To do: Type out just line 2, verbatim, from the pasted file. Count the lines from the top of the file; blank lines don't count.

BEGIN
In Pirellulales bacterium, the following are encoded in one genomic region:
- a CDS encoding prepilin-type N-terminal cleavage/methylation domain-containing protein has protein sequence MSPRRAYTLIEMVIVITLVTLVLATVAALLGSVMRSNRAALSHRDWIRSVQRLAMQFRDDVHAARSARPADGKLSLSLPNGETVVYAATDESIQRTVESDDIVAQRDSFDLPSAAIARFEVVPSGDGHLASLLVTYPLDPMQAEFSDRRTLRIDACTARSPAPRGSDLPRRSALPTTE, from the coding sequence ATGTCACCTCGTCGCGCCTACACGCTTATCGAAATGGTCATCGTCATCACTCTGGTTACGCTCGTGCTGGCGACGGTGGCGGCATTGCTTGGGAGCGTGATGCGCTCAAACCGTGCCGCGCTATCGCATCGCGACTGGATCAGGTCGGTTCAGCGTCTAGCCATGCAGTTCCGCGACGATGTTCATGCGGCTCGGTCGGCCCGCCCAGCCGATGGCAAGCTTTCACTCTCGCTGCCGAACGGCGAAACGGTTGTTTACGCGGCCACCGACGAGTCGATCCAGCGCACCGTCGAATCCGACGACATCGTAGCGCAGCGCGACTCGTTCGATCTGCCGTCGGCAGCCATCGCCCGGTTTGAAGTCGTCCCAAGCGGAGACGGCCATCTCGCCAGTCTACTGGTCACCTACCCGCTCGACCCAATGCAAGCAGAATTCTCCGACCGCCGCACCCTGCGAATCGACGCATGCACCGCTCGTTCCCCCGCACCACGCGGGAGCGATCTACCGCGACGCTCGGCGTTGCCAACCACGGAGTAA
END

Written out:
- a CDS encoding prepilin-type N-terminal cleavage/methylation domain-containing protein has protein sequence MSPRRAYTLIEMVIVITLVTLVLATVAALLGSVMRSNRAALSHRDWIRSVQRLAMQFRDDVHAARSARPADGKLSLSLPNGETVVYAATDESIQRTVESDDIVAQRDSFDLPSAAIARFEVVPSGDGHLASLLVTYPLDPMQAEFSDRRTLRIDACTARSPAPRGSDLPRRSALPTTE, from the coding sequence ATGTCACCTCGTCGCGCCTACACGCTTATCGAAATGGTCATCGTCATCACTCTGGTTACGCTCGTGCTGGCGACGGTGGCGGCATTGCTTGGGAGCGTGATGCGCTCAAACCGTGCCGCGCTATCGCATCGCGACTGGATCAGGTCGGTTCAGCGTCTAGCCATGCAGTTCCGCGACGATGTTCATGCGGCTCGGTCGGCCCGCCCAGCCGATGGCAAGCTTTCACTCTCGCTGCCGAACGGCGAAACGGTTGTTTACGCGGCCACCGACGAGTCGATCCAGCGCACCGTCGAATCCGACGACATCGTAGCGCAGCGCGACTCGTTCGATCTGCCGTCGGCAGCCATCGCCCGGTTTGAAGTCGTCCCAAGCGGAGACGGCCATCTCGCCAGTCTACTGGTCACCTACCCGCTCGACCCAATGCAAGCAGAATTCTCCGACCGCCGCACCCTGCGAATCGACGCATGCACCGCTCGTTCCCCCGCACCACGCGGGAGCGATCTACCGCGACGCTCGGCGTTGCCAACCACGGAGTAA